Source: Wikimedia Commons.

This article was updated on April 5, 2016.

I'm tired of hearing how dangerous and unprofitable day trading is. After doing a little research, I've found several ways to make good money at it.

First, a little background
By "day trading," I'm talking about buying and selling stocks rapidly during the course of a day, often hanging on to each one for mere hours or even minutes. When day traders want to make money, they often pursue companies with high "betas" -- businesses that are more volatile than the overall market. Here are a few companies with high betas. You've probably heard of some:


Market Capitalization

3-Year Average Beta

Recent Stock Price

3-Month Avg. Daily Volume

Aeropostale (NYSE: ARO)

$18 million



2.1 million

Avon Products (NYSE: AVP)

$2.2 billion



8.8 million

Galena Biopharma (NASDAQ: GALE)

$272 million



2.1 million

Office Depot (NASDAQ: ODP)

$4.1 billion



9 million

Weight Watchers (NYSE: WTW)

$944 million



3.8 million

Data: Yahoo! Finance.

The most volatile stocks in the market are often "penny stocks," which trade for $5 or less per share, like some of those above. With its beta of 3.19, Aeropostale could rise (or fall) 3.19 times as fast as the market. Day traders like that potential for speedy gains, as they hope to ride each volatile stock for only a short while. (Of course, many get burned when things don't go their way.) 

The table above also illustrates another point, that many companies with tiny valuations and puny stock prices nevertheless sometimes have relatively high trading volume. That can both attract and reflect day trading activity. Given their small size, many penny stocks see huge trading activity as a percentage of their market capitalization.


Daytrading is an intense occupation. Image: David Blackwell, Flickr

Where the money is
If you think these penny stocks present the best opportunity for potential day-trading profits, you're wrong. There's actually an 80% chance you'll fail at day trading. So how can you make money from day trading?

For starters, you could start a company that runs day trading seminars, charging people $3,000 or $5,000 to learn about something they're likely to fail at. You certainly wouldn't be the first! Alternatively, you could sell trading software or research services to further capitalize on the many failing day-traders out there. You only need to enroll 200 students in a $5,000 course in order to rake in a million dollars!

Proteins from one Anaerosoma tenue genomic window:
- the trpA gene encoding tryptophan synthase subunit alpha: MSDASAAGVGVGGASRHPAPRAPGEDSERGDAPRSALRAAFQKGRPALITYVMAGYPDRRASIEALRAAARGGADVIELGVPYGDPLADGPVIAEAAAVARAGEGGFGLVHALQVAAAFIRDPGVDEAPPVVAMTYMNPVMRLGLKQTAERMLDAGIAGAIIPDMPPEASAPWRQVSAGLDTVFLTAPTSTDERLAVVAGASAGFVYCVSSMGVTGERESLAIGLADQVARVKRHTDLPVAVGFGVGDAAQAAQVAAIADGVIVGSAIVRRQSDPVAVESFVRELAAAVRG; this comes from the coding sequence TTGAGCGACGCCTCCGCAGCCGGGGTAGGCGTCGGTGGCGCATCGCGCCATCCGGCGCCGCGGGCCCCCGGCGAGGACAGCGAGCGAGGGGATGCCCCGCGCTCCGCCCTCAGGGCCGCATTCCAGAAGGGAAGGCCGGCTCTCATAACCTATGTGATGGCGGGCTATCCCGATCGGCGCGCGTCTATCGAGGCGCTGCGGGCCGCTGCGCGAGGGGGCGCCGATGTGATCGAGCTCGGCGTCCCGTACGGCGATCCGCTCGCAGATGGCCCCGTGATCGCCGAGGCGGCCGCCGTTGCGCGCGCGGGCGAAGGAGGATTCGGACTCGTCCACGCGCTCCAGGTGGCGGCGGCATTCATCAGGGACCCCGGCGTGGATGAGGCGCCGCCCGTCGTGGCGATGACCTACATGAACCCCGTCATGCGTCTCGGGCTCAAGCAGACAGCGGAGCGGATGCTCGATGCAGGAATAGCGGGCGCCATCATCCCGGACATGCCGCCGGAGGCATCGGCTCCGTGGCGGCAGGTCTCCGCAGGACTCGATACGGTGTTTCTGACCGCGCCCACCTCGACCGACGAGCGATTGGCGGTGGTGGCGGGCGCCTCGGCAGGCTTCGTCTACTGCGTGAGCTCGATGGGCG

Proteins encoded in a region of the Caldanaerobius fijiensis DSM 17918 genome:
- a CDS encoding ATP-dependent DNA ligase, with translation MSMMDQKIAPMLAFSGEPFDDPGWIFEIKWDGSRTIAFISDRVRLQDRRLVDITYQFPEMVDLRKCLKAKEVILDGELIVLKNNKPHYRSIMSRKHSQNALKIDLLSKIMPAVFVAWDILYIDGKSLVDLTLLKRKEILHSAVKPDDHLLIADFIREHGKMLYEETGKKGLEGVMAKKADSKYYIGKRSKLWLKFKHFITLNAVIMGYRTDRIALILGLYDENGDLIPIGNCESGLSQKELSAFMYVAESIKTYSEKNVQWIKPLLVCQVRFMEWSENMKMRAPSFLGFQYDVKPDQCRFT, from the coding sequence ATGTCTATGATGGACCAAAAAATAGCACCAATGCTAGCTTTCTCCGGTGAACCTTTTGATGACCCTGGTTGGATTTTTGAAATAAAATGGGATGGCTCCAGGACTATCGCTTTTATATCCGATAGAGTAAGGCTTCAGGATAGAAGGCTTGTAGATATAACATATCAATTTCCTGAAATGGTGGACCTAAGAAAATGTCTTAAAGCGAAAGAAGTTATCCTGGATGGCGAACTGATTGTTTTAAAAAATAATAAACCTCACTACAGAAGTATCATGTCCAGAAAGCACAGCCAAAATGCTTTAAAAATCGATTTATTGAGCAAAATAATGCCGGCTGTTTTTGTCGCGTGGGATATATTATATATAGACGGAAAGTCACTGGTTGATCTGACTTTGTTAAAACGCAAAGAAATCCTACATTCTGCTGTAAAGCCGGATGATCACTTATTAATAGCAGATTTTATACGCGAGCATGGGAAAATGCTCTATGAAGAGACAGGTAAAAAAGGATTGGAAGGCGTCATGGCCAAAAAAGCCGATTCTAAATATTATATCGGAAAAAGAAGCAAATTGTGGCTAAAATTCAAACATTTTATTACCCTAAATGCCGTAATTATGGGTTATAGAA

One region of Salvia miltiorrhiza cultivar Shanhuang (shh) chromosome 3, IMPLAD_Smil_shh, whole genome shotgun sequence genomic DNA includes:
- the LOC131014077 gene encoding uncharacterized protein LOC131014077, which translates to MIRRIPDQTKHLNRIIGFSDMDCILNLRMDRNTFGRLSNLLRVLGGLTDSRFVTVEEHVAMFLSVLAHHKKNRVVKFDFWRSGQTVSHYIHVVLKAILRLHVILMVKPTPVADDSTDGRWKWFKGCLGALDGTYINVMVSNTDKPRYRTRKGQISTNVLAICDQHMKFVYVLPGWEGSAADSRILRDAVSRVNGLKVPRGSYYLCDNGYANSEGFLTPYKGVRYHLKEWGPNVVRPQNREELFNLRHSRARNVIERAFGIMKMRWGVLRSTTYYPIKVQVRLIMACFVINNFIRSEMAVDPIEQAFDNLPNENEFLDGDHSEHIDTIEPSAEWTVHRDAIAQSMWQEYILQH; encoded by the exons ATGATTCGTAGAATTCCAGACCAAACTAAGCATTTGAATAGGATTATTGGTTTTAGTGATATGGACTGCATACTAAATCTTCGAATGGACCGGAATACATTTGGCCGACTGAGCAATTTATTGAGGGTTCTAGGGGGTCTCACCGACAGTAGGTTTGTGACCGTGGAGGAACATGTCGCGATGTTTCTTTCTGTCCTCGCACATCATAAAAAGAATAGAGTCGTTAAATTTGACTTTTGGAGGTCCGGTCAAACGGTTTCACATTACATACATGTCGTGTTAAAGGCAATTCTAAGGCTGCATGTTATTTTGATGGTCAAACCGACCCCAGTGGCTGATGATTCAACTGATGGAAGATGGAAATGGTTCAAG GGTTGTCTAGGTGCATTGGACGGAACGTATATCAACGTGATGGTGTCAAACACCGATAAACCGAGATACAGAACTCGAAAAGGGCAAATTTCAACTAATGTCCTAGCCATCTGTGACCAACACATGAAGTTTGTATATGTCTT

If you'd like an even juicier return, you could run a brokerage that gets paid commissions for every purchase or sale a day trader makes. Even at a cost of just $1 per trade, a single day trader placing 30 trades per day for 200 days per year will bring you $6,000 per year. (A thousand day traders? That's $6 million!) To further increase your profits, let day traders borrow from you on margin. You could make more than $2,000 annually in interest payments on every $25,000 they borrow. Clearly, day trading can be extremely lucrative!

And if all of that sounds like too much work, you could always just become an agency authorized by the U.S. government to tax day traders -- like the IRS. The IRS taxes day-trading profits at ordinary income tax rates, because they're considered short-term capital gains. For example, day traders in a 28% tax bracket will pay $14,000 on $50,000 in gains -- as opposed to just $7,500 if they held on to their investments long enough for long-term capital gain rates to apply.

As I hope it's becoming clear to you, the only people reliably profiting off of day trading are those who don't actually day trade. You're much more likely to profit by taking your time, doing your homework, and investing in well-run companies with real competitive advantages -- for the long run. You might not get rich quick, but you'll stand a much better chance of getting rich, period.

Longtime Fool specialist Selena Maranjian, whom you can follow on Twitter, owns shares of Galena Biopharma, The Motley Fool has no position in any of the stocks mentioned. Try any of our Foolish newsletter services free for 30 days. We Fools may not all hold the same opinions, but we all believe that considering a diverse range of insights makes us better investors. The Motley Fool has a disclosure policy.